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ancient Armstrongs auld baith ballad barons battle betwixt Border brother Buccleuch called Carlisle castle Cessford chief chieftain clan Cumberland Dickie Douglas Earl of Angus East Marches Edinburgh editor Elliot England English Ettricke Foreste frae gane gude hand Hobbie Noble horse Jedburgh Johnie Johnie Armstrong Johnstone Kerr King King's Kinmont Willie lads Laird Laird's Jock lands Langholm Liddesdale Lindsay Lord Maxwell Lord of Liddesdale Lord Scroope Maitland manrent mony moss-troopers Murray ne'er never nevir night Northumberland Otterbourne Outlaw OUTLAW MURRAY ower prisoner regent sail sall Scot Scotland Scott Scottish Scottish Borders Sir James Sir John Sir Patrick Spens Sir Robert Sir Robert Kerr slain song spears sword ta'en thai thair thee ther thou town tyme warden weel William
Page 12 - O lang, lang, may the ladyes sit, Wi' their fans into their hand, Before they see Sir Patrick Spens Come sailing to the strand ! And lang, lang, may the maidens sit, Wi' their goud kaims in their hair, A' waiting for their ain dear loves ! For them they'll see na mair.
Page 68 - But gae ye up to Otterbourne, And wait there dayis three; And, if I come not ere three dayis end, A fause knight ca
Page 71 - O bury me by the braken bush, Beneath the blooming brier, Let never living mortal ken That ere a kindly Scot lies here.
Page lxii - I OFT have heard of Lydford law, How in the morn they hang and draw, And sit in judgment after : At first I wondered at it much ; But since I find the reason such, As it deserves no laughter.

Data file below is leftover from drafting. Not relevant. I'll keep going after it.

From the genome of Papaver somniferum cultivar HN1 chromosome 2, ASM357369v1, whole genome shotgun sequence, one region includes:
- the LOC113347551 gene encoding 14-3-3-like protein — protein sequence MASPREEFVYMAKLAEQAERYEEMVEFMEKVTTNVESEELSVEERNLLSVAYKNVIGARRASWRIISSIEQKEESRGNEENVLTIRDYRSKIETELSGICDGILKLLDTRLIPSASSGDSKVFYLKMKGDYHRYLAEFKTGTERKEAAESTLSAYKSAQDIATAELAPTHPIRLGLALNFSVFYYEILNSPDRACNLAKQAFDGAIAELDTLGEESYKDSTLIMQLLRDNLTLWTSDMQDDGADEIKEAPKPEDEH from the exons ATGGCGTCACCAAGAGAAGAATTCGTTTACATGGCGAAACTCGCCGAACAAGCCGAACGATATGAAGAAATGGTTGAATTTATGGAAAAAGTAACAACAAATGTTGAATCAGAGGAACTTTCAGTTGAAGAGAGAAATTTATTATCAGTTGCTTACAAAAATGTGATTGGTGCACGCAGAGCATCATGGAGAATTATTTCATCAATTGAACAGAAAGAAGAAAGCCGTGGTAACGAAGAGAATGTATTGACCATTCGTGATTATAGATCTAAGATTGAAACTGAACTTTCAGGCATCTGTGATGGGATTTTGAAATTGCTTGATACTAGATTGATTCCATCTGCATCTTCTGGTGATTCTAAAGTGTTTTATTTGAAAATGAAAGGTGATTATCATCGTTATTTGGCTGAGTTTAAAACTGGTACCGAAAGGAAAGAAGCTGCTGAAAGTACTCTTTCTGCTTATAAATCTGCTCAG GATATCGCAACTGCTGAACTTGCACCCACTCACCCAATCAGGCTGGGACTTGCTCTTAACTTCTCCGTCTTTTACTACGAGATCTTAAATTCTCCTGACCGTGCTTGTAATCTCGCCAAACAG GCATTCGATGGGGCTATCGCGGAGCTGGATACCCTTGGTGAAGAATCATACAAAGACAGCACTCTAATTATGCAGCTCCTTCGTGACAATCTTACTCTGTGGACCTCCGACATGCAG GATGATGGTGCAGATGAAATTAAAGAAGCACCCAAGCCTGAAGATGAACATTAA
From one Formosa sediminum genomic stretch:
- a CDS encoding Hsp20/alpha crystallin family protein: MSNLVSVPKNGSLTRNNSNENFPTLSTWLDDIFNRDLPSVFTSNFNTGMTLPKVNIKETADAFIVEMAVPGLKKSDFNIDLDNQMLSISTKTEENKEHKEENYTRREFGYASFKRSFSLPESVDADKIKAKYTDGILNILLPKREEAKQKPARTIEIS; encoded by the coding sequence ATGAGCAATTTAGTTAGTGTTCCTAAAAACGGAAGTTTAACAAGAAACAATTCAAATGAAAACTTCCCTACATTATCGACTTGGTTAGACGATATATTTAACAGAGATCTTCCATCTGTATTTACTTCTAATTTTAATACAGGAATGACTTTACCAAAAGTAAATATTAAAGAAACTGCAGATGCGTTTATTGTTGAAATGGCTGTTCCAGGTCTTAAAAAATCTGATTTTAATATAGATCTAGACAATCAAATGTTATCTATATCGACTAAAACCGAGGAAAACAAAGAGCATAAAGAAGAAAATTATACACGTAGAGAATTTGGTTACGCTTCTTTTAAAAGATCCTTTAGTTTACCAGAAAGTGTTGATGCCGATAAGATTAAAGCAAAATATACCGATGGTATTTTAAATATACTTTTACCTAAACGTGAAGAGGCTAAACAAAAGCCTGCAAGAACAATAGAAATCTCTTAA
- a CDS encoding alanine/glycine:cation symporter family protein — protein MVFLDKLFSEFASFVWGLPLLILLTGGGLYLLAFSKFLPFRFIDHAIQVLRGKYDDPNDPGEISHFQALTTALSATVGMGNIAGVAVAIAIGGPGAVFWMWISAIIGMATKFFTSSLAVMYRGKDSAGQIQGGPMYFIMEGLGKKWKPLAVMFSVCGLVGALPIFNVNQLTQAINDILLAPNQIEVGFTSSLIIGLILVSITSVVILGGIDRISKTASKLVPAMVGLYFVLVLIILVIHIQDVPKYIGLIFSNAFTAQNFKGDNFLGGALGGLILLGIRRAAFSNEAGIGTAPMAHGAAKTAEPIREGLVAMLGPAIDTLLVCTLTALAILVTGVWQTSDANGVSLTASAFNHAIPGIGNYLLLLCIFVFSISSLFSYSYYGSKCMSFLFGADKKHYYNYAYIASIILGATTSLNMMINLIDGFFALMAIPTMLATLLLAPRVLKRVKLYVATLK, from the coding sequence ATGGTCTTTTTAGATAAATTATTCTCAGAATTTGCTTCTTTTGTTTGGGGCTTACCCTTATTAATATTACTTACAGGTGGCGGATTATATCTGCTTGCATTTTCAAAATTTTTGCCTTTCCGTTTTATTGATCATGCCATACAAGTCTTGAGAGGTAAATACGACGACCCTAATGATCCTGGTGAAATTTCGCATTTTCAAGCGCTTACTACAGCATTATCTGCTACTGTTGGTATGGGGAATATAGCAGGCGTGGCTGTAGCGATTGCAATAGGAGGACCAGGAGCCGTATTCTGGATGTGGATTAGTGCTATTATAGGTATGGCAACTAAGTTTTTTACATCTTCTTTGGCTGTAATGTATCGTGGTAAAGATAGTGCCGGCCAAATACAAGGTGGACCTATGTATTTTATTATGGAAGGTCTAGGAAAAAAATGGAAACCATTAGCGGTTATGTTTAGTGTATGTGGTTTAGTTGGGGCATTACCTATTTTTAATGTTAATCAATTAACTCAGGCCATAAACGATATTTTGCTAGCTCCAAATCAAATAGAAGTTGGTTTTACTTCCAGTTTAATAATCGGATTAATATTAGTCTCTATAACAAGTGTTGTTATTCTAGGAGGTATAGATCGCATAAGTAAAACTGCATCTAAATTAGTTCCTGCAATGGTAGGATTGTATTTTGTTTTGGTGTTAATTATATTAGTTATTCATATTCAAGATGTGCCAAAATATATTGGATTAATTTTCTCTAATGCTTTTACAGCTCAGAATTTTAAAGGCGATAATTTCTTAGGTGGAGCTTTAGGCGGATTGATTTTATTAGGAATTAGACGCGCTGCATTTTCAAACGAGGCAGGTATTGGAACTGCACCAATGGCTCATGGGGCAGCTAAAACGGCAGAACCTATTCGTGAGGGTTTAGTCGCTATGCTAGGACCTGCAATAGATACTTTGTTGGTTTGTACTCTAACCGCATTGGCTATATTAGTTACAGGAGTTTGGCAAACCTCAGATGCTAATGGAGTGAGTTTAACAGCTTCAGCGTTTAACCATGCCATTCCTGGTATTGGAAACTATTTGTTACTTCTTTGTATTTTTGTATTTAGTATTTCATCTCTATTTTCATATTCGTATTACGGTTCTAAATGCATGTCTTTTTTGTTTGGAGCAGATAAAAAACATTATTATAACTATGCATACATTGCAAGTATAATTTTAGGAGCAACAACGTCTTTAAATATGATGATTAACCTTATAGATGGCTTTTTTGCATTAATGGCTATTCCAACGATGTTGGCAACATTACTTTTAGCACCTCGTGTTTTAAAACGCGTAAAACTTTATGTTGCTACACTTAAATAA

Page 207 - Then shoulder high with shout and cry We bore him down the ladder lang; At every stride Red Rowan made, I wot the Kinmont's aims played clang. 'O mony a time,
Page 10 - Now, ever alake, my master dear, I fear a deadly storm. " I saw the new moon, late yestreen, Wi' the auld moon in her arm ; And if we gang to sea, master, I fear we'll come to harm.
Page 205 - Where be ye gaun, ye broken men ?' Quo' fause Sakelde ; ' come tell to me !' Now Dickie of Dryhope led that band, And the never a word o' lear had he. ' Why trespass ye on the English side ? Row-footed outlaws, stand!' quo' he; The never a word had Dickie to say, Sae he thrust the lance through his fause bodie.
Page 67 - When down before the Scottish spear She saw proud Percy fa. ' Had we twa been upon the green, And never an eye to see, I wad hae had you, flesh and fell; But your sword sail gae wi me.